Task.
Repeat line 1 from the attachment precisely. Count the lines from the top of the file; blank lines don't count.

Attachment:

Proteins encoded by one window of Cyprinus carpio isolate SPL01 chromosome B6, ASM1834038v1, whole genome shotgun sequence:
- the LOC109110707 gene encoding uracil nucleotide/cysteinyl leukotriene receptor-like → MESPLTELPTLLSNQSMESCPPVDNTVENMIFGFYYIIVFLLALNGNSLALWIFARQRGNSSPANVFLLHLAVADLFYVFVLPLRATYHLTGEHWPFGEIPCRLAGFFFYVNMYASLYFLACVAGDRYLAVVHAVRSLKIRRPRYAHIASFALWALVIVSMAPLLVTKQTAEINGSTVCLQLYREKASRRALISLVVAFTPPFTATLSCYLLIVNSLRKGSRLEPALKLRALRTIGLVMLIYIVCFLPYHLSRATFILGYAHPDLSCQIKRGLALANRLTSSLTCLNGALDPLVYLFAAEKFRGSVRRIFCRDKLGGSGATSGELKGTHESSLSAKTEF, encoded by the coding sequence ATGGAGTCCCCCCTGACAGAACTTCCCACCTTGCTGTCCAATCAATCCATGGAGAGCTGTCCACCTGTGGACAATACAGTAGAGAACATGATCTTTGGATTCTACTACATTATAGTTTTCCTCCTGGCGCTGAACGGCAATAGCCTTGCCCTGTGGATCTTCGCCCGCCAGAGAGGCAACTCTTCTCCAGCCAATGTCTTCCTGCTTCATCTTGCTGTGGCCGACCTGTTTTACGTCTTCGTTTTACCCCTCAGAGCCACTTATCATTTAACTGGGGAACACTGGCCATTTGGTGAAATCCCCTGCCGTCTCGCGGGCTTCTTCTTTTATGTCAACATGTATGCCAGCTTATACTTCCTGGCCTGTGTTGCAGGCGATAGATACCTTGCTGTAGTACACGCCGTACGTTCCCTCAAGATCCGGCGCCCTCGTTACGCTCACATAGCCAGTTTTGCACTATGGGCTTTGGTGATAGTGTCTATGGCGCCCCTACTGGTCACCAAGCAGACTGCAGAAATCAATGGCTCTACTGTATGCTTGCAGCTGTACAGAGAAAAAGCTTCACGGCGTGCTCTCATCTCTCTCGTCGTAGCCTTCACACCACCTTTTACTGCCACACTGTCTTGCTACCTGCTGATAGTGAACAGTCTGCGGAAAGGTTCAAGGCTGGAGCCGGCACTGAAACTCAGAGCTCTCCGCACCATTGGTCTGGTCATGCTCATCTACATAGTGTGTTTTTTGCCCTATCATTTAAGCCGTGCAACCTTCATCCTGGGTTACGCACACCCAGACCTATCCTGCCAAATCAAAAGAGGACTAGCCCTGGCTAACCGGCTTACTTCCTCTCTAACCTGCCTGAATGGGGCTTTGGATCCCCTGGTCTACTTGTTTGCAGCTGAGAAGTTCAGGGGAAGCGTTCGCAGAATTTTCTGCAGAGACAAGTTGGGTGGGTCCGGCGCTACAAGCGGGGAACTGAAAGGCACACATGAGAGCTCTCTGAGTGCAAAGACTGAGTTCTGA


Proteins encoded by one window of Cyprinus carpio isolate SPL01 chromosome B6, ASM1834038v1, whole genome shotgun sequence: